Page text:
"... The Compressive Sensing (CS) framework aims to ease the burden on analogtodigital converters (ADCs) by reducing the sampling rate required to acquire and stably recover sparse signals. Practical ADCs not only sample but also quantize each measurement to a finite number of bits; moreover, there is ..."
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Cited by 85 (26 self)
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The Compressive Sensing (CS) framework aims to ease the burden on analogtodigital converters (ADCs) by reducing the sampling rate required to acquire and stably recover sparse signals. Practical ADCs not only sample but also quantize each measurement to a finite number of bits; moreover, there is an inverse relationship between the achievable sampling rate and the bit depth. In this paper, we investigate an alternative CS approach that shifts the emphasis from the sampling rate to the number of bits per measurement. In particular, we explore the extreme case of 1bit CS measurements, which capture just their sign. Our results come in two flavors. First, we consider ideal reconstruction from noiseless 1bit measurements and provide a lower bound on the best achievable reconstruction error. We also demonstrate that a large class of measurement mappings achieve this optimal bound. Second, we consider reconstruction robustness to measurement errors and noise and introduce the Binary ɛStable Embedding (BɛSE) property, which characterizes the robustness measurement process to sign changes. We show the same class of matrices that provide optimal noiseless performance also enable such a robust mapping. On the practical side, we introduce the Binary Iterative Hard Thresholding (BIHT) algorithm for signal reconstruction from 1bit measurements that offers stateoftheart performance.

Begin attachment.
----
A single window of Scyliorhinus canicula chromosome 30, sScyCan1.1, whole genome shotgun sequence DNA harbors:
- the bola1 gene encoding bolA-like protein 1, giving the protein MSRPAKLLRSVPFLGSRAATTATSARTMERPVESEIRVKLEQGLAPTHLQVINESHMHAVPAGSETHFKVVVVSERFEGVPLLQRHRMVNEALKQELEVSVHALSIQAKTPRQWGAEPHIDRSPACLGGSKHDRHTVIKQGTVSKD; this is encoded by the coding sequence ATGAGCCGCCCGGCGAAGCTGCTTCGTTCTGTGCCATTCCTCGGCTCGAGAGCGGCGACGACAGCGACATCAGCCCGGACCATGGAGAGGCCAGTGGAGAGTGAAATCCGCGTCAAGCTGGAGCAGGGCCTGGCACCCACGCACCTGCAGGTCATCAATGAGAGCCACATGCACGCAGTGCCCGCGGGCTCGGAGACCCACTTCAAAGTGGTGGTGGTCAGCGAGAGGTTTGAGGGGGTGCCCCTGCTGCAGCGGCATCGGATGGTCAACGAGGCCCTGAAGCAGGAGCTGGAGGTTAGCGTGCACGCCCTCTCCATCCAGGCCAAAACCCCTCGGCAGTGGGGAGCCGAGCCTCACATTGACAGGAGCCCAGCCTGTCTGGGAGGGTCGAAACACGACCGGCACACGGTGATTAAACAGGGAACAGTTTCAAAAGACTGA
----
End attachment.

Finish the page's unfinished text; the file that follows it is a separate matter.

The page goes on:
LocalitySensitive Binary Codes from ShiftInvariant Kernels
 ADVANCES IN NEURAL INFORMATION PROCESSING SYSTEMS
, 2009
"... This paper addresses the problem of designing binary codes for highdimensional data such that vectors that are similar in the original space map to similar binary strings. We introduce a simple distributionfree encoding scheme based on random projections, such that the expected Hamming distance be ..."
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Cited by 81 (1 self)
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This paper addresses the problem of designing binary codes for highdimensional data such that vectors that are similar in the original space map to similar binary strings. We introduce a simple distributionfree encoding scheme based on random projections, such that the expected Hamming distance between the binary codes of two vectors is related to the value of a shiftinvariant kernel (e.g., a Gaussian kernel) between the vectors. We present a full theoretical analysis of the convergence properties of the proposed scheme, and report favorable experimental performance as compared to a recent stateoftheart method, spectral hashing.
Pairwise Document Similarity in Large Collections with MapReduce
"... This paper presents a MapReduce algorithm for computing pairwise document similarity in large document collections. MapReduce is an attractive framework because it allows us to decompose the inner products involved in computing document similarity into separate multiplication and summation stages in ..."
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Cited by 56 (6 self)
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This paper presents a MapReduce algorithm for computing pairwise document similarity in large document collections. MapReduce is an attractive framework because it allows us to decompose the inner products involved in computing document similarity into separate multiplication and summation stages in a way that is well matched to efficient disk access patterns across several machines. On a collection consisting of approximately 900,000 newswire articles, our algorithm exhibits linear growth in running time and space in terms of the number of documents. 1